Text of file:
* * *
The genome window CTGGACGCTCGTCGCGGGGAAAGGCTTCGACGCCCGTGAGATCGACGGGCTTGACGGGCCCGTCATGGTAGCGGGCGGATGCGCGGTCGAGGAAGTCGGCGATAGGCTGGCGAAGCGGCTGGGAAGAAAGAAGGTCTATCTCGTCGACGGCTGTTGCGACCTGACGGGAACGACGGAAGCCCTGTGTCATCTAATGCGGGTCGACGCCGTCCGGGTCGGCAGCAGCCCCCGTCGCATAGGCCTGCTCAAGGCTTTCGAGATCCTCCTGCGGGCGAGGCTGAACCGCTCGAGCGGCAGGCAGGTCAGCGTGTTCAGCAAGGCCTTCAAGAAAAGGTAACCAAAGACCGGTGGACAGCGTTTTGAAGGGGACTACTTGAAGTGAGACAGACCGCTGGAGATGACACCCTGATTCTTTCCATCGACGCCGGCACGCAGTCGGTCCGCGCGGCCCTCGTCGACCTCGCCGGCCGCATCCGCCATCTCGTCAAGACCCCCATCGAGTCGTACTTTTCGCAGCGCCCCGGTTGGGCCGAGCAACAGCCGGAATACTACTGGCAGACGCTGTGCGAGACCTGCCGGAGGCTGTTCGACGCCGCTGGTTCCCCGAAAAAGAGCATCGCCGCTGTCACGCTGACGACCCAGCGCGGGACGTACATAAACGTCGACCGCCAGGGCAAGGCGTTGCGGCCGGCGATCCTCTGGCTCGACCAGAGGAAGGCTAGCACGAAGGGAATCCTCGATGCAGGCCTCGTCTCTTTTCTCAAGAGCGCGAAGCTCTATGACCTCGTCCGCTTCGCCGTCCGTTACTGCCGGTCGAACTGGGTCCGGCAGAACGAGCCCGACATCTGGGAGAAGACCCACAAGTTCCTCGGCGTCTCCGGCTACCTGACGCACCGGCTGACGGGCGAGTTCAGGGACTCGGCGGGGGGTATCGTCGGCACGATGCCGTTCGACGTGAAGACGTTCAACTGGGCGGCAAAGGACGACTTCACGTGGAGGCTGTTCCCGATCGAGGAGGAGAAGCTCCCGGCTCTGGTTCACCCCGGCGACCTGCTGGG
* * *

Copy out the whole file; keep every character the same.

The genome window CTGGACGCTCGTCGCGGGGAAAGGCTTCGACGCCCGTGAGATCGACGGGCTTGACGGGCCCGTCATGGTAGCGGGCGGATGCGCGGTCGAGGAAGTCGGCGATAGGCTGGCGAAGCGGCTGGGAAGAAAGAAGGTCTATCTCGTCGACGGCTGTTGCGACCTGACGGGAACGACGGAAGCCCTGTGTCATCTAATGCGGGTCGACGCCGTCCGGGTCGGCAGCAGCCCCCGTCGCATAGGCCTGCTCAAGGCTTTCGAGATCCTCCTGCGGGCGAGGCTGAACCGCTCGAGCGGCAGGCAGGTCAGCGTGTTCAGCAAGGCCTTCAAGAAAAGGTAACCAAAGACCGGTGGACAGCGTTTTGAAGGGGACTACTTGAAGTGAGACAGACCGCTGGAGATGACACCCTGATTCTTTCCATCGACGCCGGCACGCAGTCGGTCCGCGCGGCCCTCGTCGACCTCGCCGGCCGCATCCGCCATCTCGTCAAGACCCCCATCGAGTCGTACTTTTCGCAGCGCCCCGGTTGGGCCGAGCAACAGCCGGAATACTACTGGCAGACGCTGTGCGAGACCTGCCGGAGGCTGTTCGACGCCGCTGGTTCCCCGAAAAAGAGCATCGCCGCTGTCACGCTGACGACCCAGCGCGGGACGTACATAAACGTCGACCGCCAGGGCAAGGCGTTGCGGCCGGCGATCCTCTGGCTCGACCAGAGGAAGGCTAGCACGAAGGGAATCCTCGATGCAGGCCTCGTCTCTTTTCTCAAGAGCGCGAAGCTCTATGACCTCGTCCGCTTCGCCGTCCGTTACTGCCGGTCGAACTGGGTCCGGCAGAACGAGCCCGACATCTGGGAGAAGACCCACAAGTTCCTCGGCGTCTCCGGCTACCTGACGCACCGGCTGACGGGCGAGTTCAGGGACTCGGCGGGGGGTATCGTCGGCACGATGCCGTTCGACGTGAAGACGTTCAACTGGGCGGCAAAGGACGACTTCACGTGGAGGCTGTTCCCGATCGAGGAGGAGAAGCTCCCGGCTCTGGTTCACCCCGGCGACCTGCTGGG